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Hero worship no game
Hero worship no game

Insert two coins and prepare to go to pixel heaven, video-game fans. Disney's Boxing Day blockbuster Wreck-It Ralph - the only animated film released on the biggest movie day of the year - is taking you inside the game world and having you relive childhood memories of your favourite games and characters.

The brightly coloured 3-D adventure is set largely within the game world and follows Wreck-It Ralph, the villain of a Donkey Kong-style arcade game called Fix-It Felix Jr. Bored of his existential lot in life and dying to play the hero for once, Ralph (voiced by John C. Reilly) escapes to other game worlds to win that elusive gold coin and prove himself a hero.

Playing like a loving ode to video games of all styles and eras, the imaginative adventure is the brainchild of writer-director Rich Moore, who has worked extensively on The Simpsons and Futurama. While it has shades of Scott Pilgrim and Tron, gamers will spot hundreds of video-game characters, references, inspirations and in-jokes.

While five writers are listed in the credits (including Wall-E scribe Jim Reardon), Moore says no one game or character inspired the film.

"It wasn't one particular game," he said during a recent promotional trip to Melbourne. "It was the story of this very simple Donkey Kong-esque character in the game world that is struggling with this dilemma about his life and if this was all he was going to do for his life.

"I also wanted to have several game worlds in the one movie."

Under the guidance of Pixar executive producer John Lasseter, Wreck-It Ralph bounces between four unique game worlds, each from a different era. Ralph lives in the original 1980s-style arcade game of Fix-It Felix Jr., with its blocky, jerky, two-dimensional eight-bit world. He escapes to the ultra-modern Call of Duty-style game called Hero's Duty and lands in the cute Japanese anime-style girly game Sugar Rush.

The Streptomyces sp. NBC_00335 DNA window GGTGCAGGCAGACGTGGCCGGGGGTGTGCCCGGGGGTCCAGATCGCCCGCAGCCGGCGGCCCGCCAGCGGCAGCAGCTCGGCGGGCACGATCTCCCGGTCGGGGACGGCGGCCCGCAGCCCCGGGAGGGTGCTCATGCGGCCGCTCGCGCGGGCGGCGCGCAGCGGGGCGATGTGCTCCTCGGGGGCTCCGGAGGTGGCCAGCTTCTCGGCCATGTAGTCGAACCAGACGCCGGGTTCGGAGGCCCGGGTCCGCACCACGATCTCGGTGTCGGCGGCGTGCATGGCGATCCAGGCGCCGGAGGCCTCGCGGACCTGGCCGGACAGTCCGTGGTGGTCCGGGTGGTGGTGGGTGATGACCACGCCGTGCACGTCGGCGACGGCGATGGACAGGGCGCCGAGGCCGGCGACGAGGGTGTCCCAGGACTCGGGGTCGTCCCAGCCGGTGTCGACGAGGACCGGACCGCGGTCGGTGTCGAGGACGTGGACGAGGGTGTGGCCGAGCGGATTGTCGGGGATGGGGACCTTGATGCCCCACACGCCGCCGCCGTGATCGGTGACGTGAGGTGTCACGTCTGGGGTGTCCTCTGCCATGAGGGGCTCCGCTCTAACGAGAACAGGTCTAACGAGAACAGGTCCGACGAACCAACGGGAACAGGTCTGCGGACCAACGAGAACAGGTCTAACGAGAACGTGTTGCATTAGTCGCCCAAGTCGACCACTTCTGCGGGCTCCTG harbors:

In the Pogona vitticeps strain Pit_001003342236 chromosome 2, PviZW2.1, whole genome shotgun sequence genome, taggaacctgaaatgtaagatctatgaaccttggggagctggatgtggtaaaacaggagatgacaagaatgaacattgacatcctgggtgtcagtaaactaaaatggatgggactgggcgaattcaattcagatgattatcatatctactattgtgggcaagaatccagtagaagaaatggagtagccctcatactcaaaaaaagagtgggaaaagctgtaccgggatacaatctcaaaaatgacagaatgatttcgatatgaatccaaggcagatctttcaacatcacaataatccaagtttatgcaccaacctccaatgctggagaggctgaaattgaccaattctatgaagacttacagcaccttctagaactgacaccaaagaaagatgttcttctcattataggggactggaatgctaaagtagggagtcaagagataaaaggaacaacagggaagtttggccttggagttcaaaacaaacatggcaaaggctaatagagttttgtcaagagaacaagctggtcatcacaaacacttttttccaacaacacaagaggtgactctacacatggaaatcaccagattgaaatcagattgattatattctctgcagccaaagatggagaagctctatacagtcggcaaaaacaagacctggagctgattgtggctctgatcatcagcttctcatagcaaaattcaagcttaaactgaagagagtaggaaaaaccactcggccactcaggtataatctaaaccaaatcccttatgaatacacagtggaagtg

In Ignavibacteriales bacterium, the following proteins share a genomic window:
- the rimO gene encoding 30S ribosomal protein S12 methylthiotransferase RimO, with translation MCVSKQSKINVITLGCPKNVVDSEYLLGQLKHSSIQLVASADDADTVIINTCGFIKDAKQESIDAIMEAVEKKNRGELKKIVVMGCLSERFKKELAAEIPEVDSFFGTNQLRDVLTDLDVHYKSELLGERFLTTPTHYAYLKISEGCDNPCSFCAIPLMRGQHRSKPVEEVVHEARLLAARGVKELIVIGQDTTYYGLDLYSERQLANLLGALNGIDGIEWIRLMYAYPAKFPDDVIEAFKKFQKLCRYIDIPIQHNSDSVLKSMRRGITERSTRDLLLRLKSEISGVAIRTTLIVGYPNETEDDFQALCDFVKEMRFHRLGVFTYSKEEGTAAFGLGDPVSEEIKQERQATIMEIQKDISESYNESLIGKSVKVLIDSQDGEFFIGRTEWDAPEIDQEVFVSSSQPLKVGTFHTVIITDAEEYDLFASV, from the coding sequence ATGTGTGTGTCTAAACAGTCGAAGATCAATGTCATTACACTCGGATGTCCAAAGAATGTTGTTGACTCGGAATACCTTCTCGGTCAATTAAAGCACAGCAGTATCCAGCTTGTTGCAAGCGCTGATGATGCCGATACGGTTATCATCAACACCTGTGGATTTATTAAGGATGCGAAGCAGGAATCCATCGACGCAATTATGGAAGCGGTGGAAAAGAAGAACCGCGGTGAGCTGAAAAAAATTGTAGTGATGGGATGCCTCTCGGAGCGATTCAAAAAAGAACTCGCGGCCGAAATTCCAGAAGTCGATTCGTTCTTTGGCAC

"We wanted to speak to the history of video games," Moore explained. "To represent those old games in the beginning, and to compare and contrast them to the games of today. We wanted all those different genres represented, not just one."

Disney's animation arm created nearly 190 unique characters for the film (three times that of any other Disney film), with Sarah Silverman, Jane Lynch, Alan Tudyk, Mindy Kaling, Ed O'Neill and many more providing voice talents. Gamers may even spot the actual voice talents behind the likes of Assassin's Creed and Street Fighter.

"I was that first test generation for that new thing called video games in the late 1970s," said Reilly, who lends much of his put-upon, hangdog charm to voicing Ralph. "So Space Invaders was the first big one for me, then Pac-Man and Asteroids. For the first 10 years or so, from like 78 to 88, there seemed like a new game every year that pushed the envelope a bit further and was the 'in' game.

"After that I lost interest. But you know what, the struggle to stay alive in those games was way more intense than it is now, because back then, a quarter meant a lot to me. So it was a real adrenaline rush."

"I loved Donkey Kong and Pac-Man and Dig Dug," Moore added. "I liked the games about little people or cartoon characters."

"And look - you turned it into your life's work," joked Reilly, the sought-after character actor from Chicago, Boogie Nights and Walk Hard. "Who would have thought?"

Unlike most animated films, where the voices are recorded by actors alone in a recording booth, Moore got his team together in a studio to act the parts while recording the voices.

"By allowing them to work together - to look each other in the eye and act and react while recording their voice track - we got a certain spontaneity in the actors," Moore explained. "It worked really well. It became a very collaborative room; me, the writers, the actors. It got crazy at times but that's when we knew we were getting close to finding gold."

There's also plenty of Reilly in Ralph - a lumbering, goofy but good-natured everyman - and the Oscar-nominated actor played up to it.

"I didn't feel all that different from Ralph, even though he's this video-game character. I grapple with the realities of the world like him. So I decided not to do some crazy voice. I decided to be as honest and real as possible."

As real as a video-game character allows, at least.